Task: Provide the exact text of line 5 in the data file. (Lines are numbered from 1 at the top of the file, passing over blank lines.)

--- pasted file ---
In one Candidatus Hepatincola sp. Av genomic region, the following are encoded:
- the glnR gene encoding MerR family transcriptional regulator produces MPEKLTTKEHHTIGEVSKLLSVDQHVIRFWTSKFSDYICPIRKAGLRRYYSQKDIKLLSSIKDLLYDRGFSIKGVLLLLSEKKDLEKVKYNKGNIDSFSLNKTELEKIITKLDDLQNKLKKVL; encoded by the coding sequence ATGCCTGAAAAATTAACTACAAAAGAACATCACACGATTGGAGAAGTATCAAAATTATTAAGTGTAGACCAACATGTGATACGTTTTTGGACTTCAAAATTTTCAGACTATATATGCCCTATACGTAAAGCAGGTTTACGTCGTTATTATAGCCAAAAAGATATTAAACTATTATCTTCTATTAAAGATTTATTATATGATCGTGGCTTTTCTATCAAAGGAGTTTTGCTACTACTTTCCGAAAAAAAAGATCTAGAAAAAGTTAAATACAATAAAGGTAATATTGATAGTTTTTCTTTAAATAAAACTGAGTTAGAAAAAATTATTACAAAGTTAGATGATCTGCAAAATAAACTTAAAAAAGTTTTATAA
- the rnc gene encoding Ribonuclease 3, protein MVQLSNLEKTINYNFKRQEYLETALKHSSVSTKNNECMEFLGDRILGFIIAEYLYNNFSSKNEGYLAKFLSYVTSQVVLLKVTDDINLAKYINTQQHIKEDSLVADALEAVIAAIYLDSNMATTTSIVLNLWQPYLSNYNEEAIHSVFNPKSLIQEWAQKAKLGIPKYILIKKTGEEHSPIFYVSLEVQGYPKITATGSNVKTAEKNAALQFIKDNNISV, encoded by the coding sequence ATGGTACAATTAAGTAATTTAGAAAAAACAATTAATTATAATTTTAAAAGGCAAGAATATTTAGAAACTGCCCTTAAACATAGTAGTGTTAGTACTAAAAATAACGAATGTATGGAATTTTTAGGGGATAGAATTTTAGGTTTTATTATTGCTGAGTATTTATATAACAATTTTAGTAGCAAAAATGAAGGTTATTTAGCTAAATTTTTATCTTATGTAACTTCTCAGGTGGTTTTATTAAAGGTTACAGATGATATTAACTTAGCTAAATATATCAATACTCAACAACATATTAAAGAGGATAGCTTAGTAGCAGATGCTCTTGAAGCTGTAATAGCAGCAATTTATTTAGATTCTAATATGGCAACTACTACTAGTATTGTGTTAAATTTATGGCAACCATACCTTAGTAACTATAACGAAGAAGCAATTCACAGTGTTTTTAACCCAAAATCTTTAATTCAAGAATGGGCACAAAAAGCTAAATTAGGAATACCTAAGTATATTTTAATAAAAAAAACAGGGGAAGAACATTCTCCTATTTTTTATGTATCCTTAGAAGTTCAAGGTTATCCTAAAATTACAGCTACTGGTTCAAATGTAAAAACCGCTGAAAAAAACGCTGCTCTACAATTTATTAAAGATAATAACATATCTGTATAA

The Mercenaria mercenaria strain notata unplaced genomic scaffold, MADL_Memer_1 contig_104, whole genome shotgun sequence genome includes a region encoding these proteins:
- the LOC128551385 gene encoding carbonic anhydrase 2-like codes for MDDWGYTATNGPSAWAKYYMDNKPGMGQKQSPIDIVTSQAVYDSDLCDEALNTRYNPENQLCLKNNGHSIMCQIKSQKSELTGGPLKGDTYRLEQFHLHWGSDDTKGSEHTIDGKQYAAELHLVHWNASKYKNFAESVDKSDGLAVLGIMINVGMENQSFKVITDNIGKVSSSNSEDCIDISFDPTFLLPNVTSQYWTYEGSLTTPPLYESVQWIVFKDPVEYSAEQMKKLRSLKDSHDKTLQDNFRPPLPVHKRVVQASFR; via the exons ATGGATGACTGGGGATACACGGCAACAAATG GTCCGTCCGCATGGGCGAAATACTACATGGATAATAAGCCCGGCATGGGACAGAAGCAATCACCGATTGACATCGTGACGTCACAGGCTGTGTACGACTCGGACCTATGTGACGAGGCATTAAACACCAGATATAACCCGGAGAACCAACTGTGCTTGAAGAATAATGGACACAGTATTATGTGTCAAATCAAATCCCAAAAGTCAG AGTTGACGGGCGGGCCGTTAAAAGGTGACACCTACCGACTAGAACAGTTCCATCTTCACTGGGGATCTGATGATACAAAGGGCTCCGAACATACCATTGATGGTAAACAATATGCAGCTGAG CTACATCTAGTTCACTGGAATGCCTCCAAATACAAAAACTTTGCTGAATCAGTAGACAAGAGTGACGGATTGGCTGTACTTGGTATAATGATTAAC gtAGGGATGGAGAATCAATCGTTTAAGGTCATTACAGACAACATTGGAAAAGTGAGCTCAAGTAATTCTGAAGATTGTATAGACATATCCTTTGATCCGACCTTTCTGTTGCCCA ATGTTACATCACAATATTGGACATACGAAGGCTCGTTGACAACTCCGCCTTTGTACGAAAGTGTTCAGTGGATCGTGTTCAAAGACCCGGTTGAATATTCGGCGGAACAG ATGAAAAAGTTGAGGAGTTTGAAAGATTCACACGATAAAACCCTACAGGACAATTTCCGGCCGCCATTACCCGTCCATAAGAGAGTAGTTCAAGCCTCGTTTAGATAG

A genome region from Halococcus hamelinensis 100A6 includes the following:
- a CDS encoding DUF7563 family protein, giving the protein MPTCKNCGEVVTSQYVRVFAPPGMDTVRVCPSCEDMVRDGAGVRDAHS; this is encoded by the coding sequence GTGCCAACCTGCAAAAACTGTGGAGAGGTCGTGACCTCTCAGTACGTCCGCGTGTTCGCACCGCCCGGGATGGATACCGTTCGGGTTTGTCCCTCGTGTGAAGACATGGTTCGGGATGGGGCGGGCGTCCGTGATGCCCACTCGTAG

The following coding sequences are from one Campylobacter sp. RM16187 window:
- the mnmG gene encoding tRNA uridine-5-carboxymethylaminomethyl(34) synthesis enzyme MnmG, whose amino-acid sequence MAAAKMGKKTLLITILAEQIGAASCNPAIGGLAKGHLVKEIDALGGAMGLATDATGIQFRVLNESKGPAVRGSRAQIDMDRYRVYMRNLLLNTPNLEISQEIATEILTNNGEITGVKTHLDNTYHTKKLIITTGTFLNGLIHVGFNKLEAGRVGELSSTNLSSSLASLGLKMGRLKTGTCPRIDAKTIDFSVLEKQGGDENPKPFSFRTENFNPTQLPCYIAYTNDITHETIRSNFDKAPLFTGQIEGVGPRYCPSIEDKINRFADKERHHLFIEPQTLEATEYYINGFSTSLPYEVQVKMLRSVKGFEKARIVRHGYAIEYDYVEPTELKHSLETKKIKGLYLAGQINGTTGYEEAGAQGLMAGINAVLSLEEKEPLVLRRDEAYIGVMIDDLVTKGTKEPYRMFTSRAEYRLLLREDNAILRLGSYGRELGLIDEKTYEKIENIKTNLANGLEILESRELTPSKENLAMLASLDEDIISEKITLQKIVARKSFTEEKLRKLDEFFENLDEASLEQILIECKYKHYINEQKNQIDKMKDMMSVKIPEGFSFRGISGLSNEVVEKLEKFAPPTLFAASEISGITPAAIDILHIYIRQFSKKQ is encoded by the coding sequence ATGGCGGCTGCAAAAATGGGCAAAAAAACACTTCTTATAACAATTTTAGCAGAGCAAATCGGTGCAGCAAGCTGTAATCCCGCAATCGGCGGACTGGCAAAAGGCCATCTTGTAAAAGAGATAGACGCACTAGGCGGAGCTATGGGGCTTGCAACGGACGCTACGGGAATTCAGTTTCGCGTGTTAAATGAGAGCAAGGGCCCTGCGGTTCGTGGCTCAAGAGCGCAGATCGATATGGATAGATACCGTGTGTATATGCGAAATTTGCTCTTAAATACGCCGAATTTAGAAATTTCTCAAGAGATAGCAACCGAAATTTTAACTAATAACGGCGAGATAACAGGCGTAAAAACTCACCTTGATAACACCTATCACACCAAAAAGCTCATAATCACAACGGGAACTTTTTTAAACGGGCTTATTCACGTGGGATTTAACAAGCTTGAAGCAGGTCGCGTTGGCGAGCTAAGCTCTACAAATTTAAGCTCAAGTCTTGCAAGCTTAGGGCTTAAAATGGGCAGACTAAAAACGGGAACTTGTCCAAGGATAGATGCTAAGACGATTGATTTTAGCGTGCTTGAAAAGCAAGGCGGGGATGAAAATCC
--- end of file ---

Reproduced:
- the LOC128551385 gene encoding carbonic anhydrase 2-like codes for MDDWGYTATNGPSAWAKYYMDNKPGMGQKQSPIDIVTSQAVYDSDLCDEALNTRYNPENQLCLKNNGHSIMCQIKSQKSELTGGPLKGDTYRLEQFHLHWGSDDTKGSEHTIDGKQYAAELHLVHWNASKYKNFAESVDKSDGLAVLGIMINVGMENQSFKVITDNIGKVSSSNSEDCIDISFDPTFLLPNVTSQYWTYEGSLTTPPLYESVQWIVFKDPVEYSAEQMKKLRSLKDSHDKTLQDNFRPPLPVHKRVVQASFR; via the exons ATGGATGACTGGGGATACACGGCAACAAATG GTCCGTCCGCATGGGCGAAATACTACATGGATAATAAGCCCGGCATGGGACAGAAGCAATCACCGATTGACATCGTGACGTCACAGGCTGTGTACGACTCGGACCTATGTGACGAGGCATTAAACACCAGATATAACCCGGAGAACCAACTGTGCTTGAAGAATAATGGACACAGTATTATGTGTCAAATCAAATCCCAAAAGTCAG AGTTGACGGGCGGGCCGTTAAAAGGTGACACCTACCGACTAGAACAGTTCCATCTTCACTGGGGATCTGATGATACAAAGGGCTCCGAACATACCATTGATGGTAAACAATATGCAGCTGAG CTACATCTAGTTCACTGGAATGCCTCCAAATACAAAAACTTTGCTGAATCAGTAGACAAGAGTGACGGATTGGCTGTACTTGGTATAATGATTAAC gtAGGGATGGAGAATCAATCGTTTAAGGTCATTACAGACAACATTGGAAAAGTGAGCTCAAGTAATTCTGAAGATTGTATAGACATATCCTTTGATCCGACCTTTCTGTTGCCCA ATGTTACATCACAATATTGGACATACGAAGGCTCGTTGACAACTCCGCCTTTGTACGAAAGTGTTCAGTGGATCGTGTTCAAAGACCCGGTTGAATATTCGGCGGAACAG ATGAAAAAGTTGAGGAGTTTGAAAGATTCACACGATAAAACCCTACAGGACAATTTCCGGCCGCCATTACCCGTCCATAAGAGAGTAGTTCAAGCCTCGTTTAGATAG